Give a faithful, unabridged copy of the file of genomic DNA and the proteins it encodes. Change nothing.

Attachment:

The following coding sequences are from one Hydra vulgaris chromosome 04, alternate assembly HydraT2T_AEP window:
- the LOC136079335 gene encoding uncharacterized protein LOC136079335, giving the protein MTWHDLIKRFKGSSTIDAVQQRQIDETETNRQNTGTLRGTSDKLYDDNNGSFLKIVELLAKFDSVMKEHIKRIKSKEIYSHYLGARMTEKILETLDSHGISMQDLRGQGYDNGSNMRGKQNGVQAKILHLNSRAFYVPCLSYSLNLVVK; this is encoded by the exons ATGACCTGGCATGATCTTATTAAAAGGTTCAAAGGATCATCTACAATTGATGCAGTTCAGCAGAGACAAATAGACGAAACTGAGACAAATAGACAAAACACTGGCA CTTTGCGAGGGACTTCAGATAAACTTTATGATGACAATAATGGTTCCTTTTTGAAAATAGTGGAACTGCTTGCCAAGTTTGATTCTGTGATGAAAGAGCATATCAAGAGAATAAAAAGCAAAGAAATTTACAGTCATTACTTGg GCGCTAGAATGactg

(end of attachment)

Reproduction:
The following coding sequences are from one Hydra vulgaris chromosome 04, alternate assembly HydraT2T_AEP window:
- the LOC136079335 gene encoding uncharacterized protein LOC136079335, giving the protein MTWHDLIKRFKGSSTIDAVQQRQIDETETNRQNTGTLRGTSDKLYDDNNGSFLKIVELLAKFDSVMKEHIKRIKSKEIYSHYLGARMTEKILETLDSHGISMQDLRGQGYDNGSNMRGKQNGVQAKILHLNSRAFYVPCLSYSLNLVVK; this is encoded by the exons ATGACCTGGCATGATCTTATTAAAAGGTTCAAAGGATCATCTACAATTGATGCAGTTCAGCAGAGACAAATAGACGAAACTGAGACAAATAGACAAAACACTGGCA CTTTGCGAGGGACTTCAGATAAACTTTATGATGACAATAATGGTTCCTTTTTGAAAATAGTGGAACTGCTTGCCAAGTTTGATTCTGTGATGAAAGAGCATATCAAGAGAATAAAAAGCAAAGAAATTTACAGTCATTACTTGg GCGCTAGAATGactg